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Your guide to Buddha’s Birthday celebrations in Hong Kong

By Celia Lee 22 May 2023

Header image courtesy of Hari Nandakumar (via Unsplash)

Hong Kong boasts a large population of Buddhists and Taoists, so it should come as no surprise that Buddha’s Birthday spells celebration for many devotees and worshippers. From prayer sessions and bathing ceremonies in beautiful temples and monasteries to public fairs that bring Buddhist teachings and culture closer to the community, read on for your guide to Buddha’s Birthday celebrations in Hong Kong.

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Photo: Ramdosmawm (via Wikimedia Commons)

Visiting Buddhist temples and monasteries

Buddha’s Birthday usually spells increased foot traffic for all temples, monasteries, and shrines in town as worshippers flock to these locations to pay their respects and indulge in the many celebratory activities on offer. The types of activities you would encounter at individual places of worship might differ, but they usually include praying sessions, lighting of lanterns, and burning incense at the altar where offerings are made.

Prayers would typically include Buddhist chants, sometimes accompanied by soothing music, whilst a lit lantern symbolises Buddha’s achievement of nirvana. In larger temples and monasteries, you will also find Bathing of the Buddha ceremonies taking place on Buddha’s Birthday. Aside from Wong Tai Sin Temple and Man Mo Temple in Sheung Wan, the following three are likely to be the most popular.


Po Lin Monastery and Tian Tan Buddha

Crowds are guaranteed to populate the Ngong Ping neighbourhood on Lantau Island this Buddha’s Birthday. Not only is the area home to local cultural destinations such as the Tian Tan Buddha, but also the nearby Po Lin Monastery. As the holiday falls on a Friday this year, many devotees will choose to take advantage of the long weekend and hike up to the Big Buddha and the Po Lin Monastery, of which the statue is an extension, to show their respect and enjoy the various festivities and cultural performances on offer.

Po Lin Monastery and Tian Tan Buddha, Ngong Ping, Lantau Island

Photo: Mk2010 (via Wikimedia Commons)

Ten Thousand Buddhas Monastery (萬佛寺)

Another popular location for Buddhists to visit is the Ten Thousand Buddhas Monastery in Sha Tin. A vibrant complex comprised of halls dedicated to Buddhist and Taoist deities, pavilions, and an eye-catching pagoda, the Ten Thousand Buddhas Monastery is perched on top of a hillside in Pai Tau Village. Since the place of worship is only accessible by a steep stairwell of 431 steps, many devotees consider the trek to the monastery alone a show of respect.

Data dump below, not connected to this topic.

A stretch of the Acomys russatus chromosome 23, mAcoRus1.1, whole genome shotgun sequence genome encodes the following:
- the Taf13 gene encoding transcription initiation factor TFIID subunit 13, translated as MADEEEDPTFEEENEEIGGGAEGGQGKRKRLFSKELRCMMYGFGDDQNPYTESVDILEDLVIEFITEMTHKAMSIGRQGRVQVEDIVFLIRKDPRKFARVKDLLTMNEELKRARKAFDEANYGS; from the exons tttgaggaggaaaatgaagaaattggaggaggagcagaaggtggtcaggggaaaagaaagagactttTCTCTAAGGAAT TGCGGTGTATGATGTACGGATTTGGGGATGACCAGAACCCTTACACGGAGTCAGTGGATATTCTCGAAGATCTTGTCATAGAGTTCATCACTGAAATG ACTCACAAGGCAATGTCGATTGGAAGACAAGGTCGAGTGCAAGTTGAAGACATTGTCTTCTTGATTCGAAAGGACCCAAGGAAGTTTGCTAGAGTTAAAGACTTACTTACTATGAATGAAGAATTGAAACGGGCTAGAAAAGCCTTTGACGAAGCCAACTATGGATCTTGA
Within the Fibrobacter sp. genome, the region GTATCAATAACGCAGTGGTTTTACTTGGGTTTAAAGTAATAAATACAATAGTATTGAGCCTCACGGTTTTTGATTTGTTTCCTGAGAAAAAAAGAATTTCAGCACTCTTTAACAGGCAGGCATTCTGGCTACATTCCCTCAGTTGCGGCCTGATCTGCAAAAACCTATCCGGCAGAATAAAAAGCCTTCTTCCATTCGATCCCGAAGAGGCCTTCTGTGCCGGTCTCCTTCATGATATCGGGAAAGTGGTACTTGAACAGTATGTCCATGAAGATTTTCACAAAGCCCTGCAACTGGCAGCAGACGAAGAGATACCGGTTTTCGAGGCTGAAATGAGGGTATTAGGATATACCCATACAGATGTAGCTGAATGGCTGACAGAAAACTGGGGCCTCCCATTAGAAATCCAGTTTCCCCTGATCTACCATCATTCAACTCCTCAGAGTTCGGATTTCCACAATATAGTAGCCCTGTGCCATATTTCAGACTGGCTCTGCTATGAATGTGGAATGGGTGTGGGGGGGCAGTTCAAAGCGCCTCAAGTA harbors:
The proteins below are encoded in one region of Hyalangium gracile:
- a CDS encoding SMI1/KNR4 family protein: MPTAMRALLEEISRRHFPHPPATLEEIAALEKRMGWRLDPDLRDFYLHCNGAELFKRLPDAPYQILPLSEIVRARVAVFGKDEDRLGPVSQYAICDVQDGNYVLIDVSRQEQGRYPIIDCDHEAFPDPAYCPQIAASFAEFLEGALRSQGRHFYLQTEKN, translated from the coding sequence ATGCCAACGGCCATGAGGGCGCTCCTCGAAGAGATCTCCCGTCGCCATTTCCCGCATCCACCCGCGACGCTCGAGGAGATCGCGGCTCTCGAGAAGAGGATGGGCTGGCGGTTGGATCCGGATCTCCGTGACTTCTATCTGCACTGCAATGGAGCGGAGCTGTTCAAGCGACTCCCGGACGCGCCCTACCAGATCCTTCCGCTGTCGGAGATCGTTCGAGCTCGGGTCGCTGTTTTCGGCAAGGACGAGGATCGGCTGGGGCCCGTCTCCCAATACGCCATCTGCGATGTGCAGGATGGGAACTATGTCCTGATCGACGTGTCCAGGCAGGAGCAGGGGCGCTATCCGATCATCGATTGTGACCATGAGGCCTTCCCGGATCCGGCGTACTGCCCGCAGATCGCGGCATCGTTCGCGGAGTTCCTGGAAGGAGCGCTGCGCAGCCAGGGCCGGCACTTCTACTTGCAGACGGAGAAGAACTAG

Ten Thousand Buddhas Monastery, 220 Pai Tau Village, Sha Tin

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Chi Lin Nunnery

Chi Lin Nunnery is another well-frequented location on Buddha’s Birthday. Perched atop of Diamond Hill, this place of worship is a stunning complex spanning over 360,000 square feet and is the largest handmade wooden building in the world. It houses statues of the Buddha, Guanyin, and other bodhisattvas made from a range of materials, from precious gold to modest clay and wood. Originally built as a retreat for Buddhist nuns, Chi Lin has become a popular place of worship and a spiritual retreat from urbanity for many Buddhists in the city.

Chi Lin Nunnery, 5 Chi Lin Drive, Sheung Yuen Leng

Photo: @hkbuddist (via Instagram)

Bathing of the Buddha ceremonies

The Bathing of the Buddha—as the name suggests—is a ceremony in which a statue of the Buddha is bathed with water. This practice originated from the birth of Buddha where nagas and devas—celestial deities in Buddhism—bathed his body in water after he was born. Today, Bathing of the Buddha ceremonies are held on Buddha’s Birthday to celebrate his birth and to express the need and respect for his teachings.

The cleansing ritual begins with a bow and a prayer, then a ladle filled with water is poured over a statue of the Buddha. Devotees are encouraged to remind themselves that their hearts and minds should be cleansed of worries and sin as they take one step further towards enlightenment.

Bathing of the Buddha ceremonies will be held in most places of worship in town, including the three complexes we mentioned above. The Hong Kong Buddhist Association will also be hosting public bathing ceremonies at other locations, such as school playgrounds and district community centres.

Photo: @hkbuddhist (via Instagram)

Buddha’s Birthday Festival and Carnival

Apart from celebrations in temples and monasteries, you will also find Buddha’s Birthday fairs popping up around town during the holiday.

Held by the Hong Kong Buddhist Association, Buddha’s Birthday Festival is a three-day event taking place at the Hong Kong Coliseum in Hung Hom over the long weekend, from 26 to 28 May. Beginning with a Buddha bathing ceremony, the festival comprises of lectures on Buddhism, prayer sessions, conversations with masters and laymen, and a ceremony of conversion for those who wish to become a part of the religion.

Across the harbour, you will find the Buddha’s Birthday Carnival taking place at Victoria Park on 26 May this year. Organised by the Buddha’s Light International Association, a range of celebrations and activities will be made available on-site to devotees and those who want to learn more about Buddhism, including a Bathing of the Buddha ceremony, info sessions on Buddhist vegetarian culture, prayers, games, and various talks led by monks.

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Celia Lee

Staff writer

Born and raised in Hong Kong and educated in the UK, Celia is passionate about culture, food, and different happenings in the city. When she’s not busy writing, you can find her scouting for new and trendy restaurants, getting lost in a bookstore, or baking up a storm at home.